Indian Summer on the Crest
By VFR Pilot
Got up expecting to do chores all day and found that it was a perfect seventy-degree fall day. Checked oil, gas, tire pressures, threw on the leathers, grabbed the tankbag, fired up the Ninja, and headed out for the Crest.
For those of you who don't know, the Angeles Crest Highway is a two lane strip of blacktop with 57 miles of uninterrupted curves. The road ranges in altitude from one to eight thousand feet, rising and falling over several alpine passes as it follows the spine of the San Gabriel mountains north and east of L.A. To the south is the L.A. basin, the Pacific ocean, and Catalina island on the horizon. To the north is the Mojave desert, replete with pastel washes of reds, yellows, and browns, the whole thing being framed by the peaks of the High Sierras beyond. The Crest is closed all winter due to avalanches that frequently remove and/or bury portions of the road, so if you want to ride it you must do so either before the first snow falls or after it's melted off in the late spring.
The Ninja did pretty well, although it got a little short of breath at altitudes above six thousand feet. The 'flickability' of the bike proved just the thing for threading between the frequent remains of rockslides without upsetting the bike's balance. Just put your eyes where you want to be, and the bike will go there for you. Also discovered that the Ninja is pretty forgiving of braking into corners (rockslides again), and tends to stand up less than most sport bikes when you hit the binders. The bad news is that the too-soft stock suspension lets the bike really nose-dive when under full braking. This sudden weight transfer pretty much means that you must do 99% of your serious braking with the front wheel only, because the rear locks up very easily as it unloads. (The stock tires that the bike came with are pretty hard, which makes the problem worse.) Other than the soft suspension, the bike seems to have no bad habits even when pushed pretty hard. Getting the most out of the engine seems to mean keeping it up between 6000 RPM and redline, but it does have a wide enough power band to accelerate all the way through most corners without shifting, provided that you choose the correct gear before entering. (And the bike does like to accelerate all the way through a corner rather than try to trail brake up to the apex and then accelerate. That soft suspension again.)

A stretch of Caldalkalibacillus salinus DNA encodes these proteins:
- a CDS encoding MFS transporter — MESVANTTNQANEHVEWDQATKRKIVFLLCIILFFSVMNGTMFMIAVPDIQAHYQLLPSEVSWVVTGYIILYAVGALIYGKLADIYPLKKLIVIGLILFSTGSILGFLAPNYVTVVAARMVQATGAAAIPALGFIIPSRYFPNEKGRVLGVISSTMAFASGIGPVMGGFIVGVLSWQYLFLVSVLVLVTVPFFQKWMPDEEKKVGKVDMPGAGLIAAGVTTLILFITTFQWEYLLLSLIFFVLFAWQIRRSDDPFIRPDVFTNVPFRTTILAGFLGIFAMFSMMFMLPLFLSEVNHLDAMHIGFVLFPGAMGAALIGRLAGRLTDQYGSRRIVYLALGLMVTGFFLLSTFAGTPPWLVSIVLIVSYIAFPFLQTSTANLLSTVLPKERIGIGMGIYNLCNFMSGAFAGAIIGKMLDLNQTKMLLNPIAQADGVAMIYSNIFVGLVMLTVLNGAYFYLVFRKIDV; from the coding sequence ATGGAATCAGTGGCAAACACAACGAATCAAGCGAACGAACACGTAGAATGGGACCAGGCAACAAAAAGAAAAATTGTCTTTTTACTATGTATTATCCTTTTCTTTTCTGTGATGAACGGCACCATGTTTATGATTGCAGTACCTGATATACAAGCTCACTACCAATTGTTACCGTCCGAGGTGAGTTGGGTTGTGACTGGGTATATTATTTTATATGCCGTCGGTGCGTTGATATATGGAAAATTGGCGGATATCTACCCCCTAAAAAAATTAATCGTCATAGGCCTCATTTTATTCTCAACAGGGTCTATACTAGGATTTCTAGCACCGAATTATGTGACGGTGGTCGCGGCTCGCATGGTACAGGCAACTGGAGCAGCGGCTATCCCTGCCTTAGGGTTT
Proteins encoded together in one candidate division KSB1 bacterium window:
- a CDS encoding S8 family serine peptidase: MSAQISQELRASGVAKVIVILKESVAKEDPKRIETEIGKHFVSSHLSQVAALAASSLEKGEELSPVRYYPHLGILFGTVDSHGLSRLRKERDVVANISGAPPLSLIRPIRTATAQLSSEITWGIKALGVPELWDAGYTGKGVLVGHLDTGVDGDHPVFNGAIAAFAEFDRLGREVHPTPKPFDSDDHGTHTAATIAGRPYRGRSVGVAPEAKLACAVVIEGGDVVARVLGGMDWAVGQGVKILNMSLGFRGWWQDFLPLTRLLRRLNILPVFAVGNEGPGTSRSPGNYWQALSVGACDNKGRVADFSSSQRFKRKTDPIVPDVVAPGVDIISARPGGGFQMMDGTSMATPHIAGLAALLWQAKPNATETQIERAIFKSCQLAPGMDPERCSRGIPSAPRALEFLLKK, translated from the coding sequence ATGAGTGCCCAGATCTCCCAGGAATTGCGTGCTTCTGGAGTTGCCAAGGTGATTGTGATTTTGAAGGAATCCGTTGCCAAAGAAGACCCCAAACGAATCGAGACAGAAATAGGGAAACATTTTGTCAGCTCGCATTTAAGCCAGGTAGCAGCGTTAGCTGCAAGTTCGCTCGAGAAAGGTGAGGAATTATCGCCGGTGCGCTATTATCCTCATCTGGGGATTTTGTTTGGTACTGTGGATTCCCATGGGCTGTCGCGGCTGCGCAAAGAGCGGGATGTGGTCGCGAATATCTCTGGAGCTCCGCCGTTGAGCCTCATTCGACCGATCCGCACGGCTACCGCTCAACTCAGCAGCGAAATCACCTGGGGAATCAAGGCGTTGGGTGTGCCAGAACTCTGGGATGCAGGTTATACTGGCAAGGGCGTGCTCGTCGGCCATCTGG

Altogether, the little Ninja did a pretty good job on a very challenging road that will show up the weaknesses in any bike. The day was beautiful, the road was full of sportbikes (and Harley riders), the leaves were in full color, and I even hooked up with a friendly (!) Ducati rider and stayed with him for most of the downhill homeward run. Until we finally got to a straightaway...